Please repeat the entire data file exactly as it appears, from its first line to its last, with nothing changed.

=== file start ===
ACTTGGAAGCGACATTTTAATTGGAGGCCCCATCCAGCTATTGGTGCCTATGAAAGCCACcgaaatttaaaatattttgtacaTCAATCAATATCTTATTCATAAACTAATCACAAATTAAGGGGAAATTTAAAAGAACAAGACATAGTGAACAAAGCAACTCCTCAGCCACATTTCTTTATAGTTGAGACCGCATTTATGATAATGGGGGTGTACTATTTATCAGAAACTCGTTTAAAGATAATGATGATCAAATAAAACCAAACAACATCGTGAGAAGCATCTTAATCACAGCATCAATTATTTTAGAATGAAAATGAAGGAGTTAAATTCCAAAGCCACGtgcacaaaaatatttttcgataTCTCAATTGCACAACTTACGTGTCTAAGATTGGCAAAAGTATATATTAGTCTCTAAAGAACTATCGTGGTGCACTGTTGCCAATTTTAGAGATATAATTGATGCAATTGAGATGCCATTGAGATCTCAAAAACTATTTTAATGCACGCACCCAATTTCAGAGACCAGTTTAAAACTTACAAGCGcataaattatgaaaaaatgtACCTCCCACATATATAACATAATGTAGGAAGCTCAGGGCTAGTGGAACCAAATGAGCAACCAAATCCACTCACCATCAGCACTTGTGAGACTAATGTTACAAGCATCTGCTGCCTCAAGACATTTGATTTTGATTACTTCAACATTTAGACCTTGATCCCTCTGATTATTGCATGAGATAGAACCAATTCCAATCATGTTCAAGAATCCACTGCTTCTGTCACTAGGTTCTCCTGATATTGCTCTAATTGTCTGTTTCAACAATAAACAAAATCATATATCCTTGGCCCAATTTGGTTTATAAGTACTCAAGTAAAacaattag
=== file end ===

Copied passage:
ACTTGGAAGCGACATTTTAATTGGAGGCCCCATCCAGCTATTGGTGCCTATGAAAGCCACcgaaatttaaaatattttgtacaTCAATCAATATCTTATTCATAAACTAATCACAAATTAAGGGGAAATTTAAAAGAACAAGACATAGTGAACAAAGCAACTCCTCAGCCACATTTCTTTATAGTTGAGACCGCATTTATGATAATGGGGGTGTACTATTTATCAGAAACTCGTTTAAAGATAATGATGATCAAATAAAACCAAACAACATCGTGAGAAGCATCTTAATCACAGCATCAATTATTTTAGAATGAAAATGAAGGAGTTAAATTCCAAAGCCACGtgcacaaaaatatttttcgataTCTCAATTGCACAACTTACGTGTCTAAGATTGGCAAAAGTATATATTAGTCTCTAAAGAACTATCGTGGTGCACTGTTGCCAATTTTAGAGATATAATTGATGCAATTGAGATGCCATTGAGATCTCAAAAACTATTTTAATGCACGCACCCAATTTCAGAGACCAGTTTAAAACTTACAAGCGcataaattatgaaaaaatgtACCTCCCACATATATAACATAATGTAGGAAGCTCAGGGCTAGTGGAACCAAATGAGCAACCAAATCCACTCACCATCAGCACTTGTGAGACTAATGTTACAAGCATCTGCTGCCTCAAGACATTTGATTTTGATTACTTCAACATTTAGACCTTGATCCCTCTGATTATTGCATGAGATAGAACCAATTCCAATCATGTTCAAGAATCCACTGCTTCTGTCACTAGGTTCTCCTGATATTGCTCTAATTGTCTGTTTCAACAATAAACAAAATCATATATCCTTGGCCCAATTTGGTTTATAAGTACTCAAGTAAAacaattag